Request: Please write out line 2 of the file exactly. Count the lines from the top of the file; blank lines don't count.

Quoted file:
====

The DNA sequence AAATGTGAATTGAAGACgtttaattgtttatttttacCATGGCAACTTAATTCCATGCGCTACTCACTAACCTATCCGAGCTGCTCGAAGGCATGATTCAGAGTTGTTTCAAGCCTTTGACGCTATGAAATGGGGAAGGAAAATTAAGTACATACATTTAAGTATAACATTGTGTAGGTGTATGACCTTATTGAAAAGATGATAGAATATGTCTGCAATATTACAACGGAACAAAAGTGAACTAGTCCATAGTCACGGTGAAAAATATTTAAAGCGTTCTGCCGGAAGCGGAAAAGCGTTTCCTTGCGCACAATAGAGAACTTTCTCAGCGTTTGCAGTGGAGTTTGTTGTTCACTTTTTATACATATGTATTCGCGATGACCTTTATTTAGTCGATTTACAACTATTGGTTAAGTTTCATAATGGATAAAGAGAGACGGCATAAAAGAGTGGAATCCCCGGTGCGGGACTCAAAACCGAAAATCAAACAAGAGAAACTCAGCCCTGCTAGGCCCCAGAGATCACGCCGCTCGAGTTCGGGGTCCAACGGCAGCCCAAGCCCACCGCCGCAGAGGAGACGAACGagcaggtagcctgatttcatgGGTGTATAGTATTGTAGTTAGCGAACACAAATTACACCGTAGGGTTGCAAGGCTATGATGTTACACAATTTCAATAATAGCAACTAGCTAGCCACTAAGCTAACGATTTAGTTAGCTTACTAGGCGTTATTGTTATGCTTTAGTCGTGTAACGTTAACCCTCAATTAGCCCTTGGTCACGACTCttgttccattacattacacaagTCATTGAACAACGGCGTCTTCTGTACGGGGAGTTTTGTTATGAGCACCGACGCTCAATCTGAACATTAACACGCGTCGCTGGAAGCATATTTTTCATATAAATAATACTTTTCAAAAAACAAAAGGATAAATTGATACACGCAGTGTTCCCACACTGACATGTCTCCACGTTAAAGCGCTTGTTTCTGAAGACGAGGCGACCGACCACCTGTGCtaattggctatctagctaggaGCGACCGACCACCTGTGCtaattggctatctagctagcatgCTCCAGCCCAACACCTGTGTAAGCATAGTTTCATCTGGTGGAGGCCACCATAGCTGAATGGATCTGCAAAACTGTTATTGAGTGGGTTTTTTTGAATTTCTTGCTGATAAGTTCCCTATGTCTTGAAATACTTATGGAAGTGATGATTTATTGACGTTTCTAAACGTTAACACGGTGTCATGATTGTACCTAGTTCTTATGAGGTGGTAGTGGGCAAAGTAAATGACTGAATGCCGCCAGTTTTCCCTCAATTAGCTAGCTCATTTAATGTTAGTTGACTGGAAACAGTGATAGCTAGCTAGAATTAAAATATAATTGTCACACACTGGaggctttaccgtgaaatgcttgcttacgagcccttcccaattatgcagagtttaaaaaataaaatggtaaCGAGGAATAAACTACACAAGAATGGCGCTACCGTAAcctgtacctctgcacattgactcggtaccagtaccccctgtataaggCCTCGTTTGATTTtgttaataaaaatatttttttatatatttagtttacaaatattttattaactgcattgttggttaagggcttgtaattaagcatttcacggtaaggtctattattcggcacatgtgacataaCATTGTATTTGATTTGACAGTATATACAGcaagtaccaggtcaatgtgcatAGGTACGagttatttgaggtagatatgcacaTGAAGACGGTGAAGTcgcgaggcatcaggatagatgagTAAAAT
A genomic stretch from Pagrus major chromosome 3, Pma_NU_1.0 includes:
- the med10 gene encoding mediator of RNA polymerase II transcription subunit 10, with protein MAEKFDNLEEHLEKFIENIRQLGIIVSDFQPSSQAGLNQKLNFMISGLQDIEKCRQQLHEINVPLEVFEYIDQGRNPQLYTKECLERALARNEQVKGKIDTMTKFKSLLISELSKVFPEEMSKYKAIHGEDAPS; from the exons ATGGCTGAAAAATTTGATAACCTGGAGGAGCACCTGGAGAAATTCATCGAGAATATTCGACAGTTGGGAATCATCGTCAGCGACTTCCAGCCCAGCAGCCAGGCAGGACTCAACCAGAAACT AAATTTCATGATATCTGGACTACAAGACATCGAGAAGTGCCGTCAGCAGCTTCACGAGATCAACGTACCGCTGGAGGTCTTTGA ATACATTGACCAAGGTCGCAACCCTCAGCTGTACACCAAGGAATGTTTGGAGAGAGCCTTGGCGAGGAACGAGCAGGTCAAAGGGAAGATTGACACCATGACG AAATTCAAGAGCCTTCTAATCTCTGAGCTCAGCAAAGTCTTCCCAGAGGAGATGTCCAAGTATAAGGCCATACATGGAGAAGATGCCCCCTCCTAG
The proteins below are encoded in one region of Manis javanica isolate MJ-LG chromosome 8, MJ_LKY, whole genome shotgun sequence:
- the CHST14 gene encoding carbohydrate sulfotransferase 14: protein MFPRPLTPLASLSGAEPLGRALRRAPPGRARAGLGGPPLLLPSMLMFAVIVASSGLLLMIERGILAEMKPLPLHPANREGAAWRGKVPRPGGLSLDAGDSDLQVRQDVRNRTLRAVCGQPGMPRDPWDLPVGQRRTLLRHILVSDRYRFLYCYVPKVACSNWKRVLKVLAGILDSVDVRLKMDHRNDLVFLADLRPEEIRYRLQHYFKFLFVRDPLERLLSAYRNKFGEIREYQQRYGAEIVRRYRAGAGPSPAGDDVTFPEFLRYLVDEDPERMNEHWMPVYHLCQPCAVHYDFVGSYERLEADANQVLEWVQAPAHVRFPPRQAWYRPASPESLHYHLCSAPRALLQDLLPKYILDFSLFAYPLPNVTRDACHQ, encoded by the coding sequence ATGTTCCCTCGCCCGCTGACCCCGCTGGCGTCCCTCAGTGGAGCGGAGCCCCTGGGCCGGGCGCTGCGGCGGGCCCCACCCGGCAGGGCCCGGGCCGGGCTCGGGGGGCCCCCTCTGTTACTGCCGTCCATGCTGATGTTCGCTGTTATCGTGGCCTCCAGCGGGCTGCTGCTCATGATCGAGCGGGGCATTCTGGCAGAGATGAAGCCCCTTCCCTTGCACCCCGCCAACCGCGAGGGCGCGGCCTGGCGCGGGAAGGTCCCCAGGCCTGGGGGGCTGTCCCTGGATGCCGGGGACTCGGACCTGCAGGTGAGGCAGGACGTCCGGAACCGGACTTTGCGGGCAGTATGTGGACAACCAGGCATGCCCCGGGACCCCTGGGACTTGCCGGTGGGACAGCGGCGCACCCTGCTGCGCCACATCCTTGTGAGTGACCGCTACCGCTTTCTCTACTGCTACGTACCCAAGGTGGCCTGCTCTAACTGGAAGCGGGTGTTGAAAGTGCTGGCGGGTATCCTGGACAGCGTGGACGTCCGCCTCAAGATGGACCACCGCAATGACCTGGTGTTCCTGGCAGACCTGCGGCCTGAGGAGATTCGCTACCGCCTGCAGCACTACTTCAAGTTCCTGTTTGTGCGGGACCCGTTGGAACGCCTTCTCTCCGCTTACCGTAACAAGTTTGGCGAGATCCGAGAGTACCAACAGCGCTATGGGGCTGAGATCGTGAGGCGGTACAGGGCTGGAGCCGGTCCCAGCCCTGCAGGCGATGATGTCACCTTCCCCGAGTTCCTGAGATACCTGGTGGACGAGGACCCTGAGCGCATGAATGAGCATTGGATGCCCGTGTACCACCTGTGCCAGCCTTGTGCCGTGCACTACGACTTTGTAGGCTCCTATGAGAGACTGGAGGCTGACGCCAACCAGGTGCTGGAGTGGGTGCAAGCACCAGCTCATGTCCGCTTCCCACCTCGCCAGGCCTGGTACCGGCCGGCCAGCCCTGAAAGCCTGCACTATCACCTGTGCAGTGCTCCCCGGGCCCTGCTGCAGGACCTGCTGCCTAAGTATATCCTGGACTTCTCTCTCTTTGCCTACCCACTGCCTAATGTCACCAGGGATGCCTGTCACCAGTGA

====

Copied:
A genomic stretch from Pagrus major chromosome 3, Pma_NU_1.0 includes: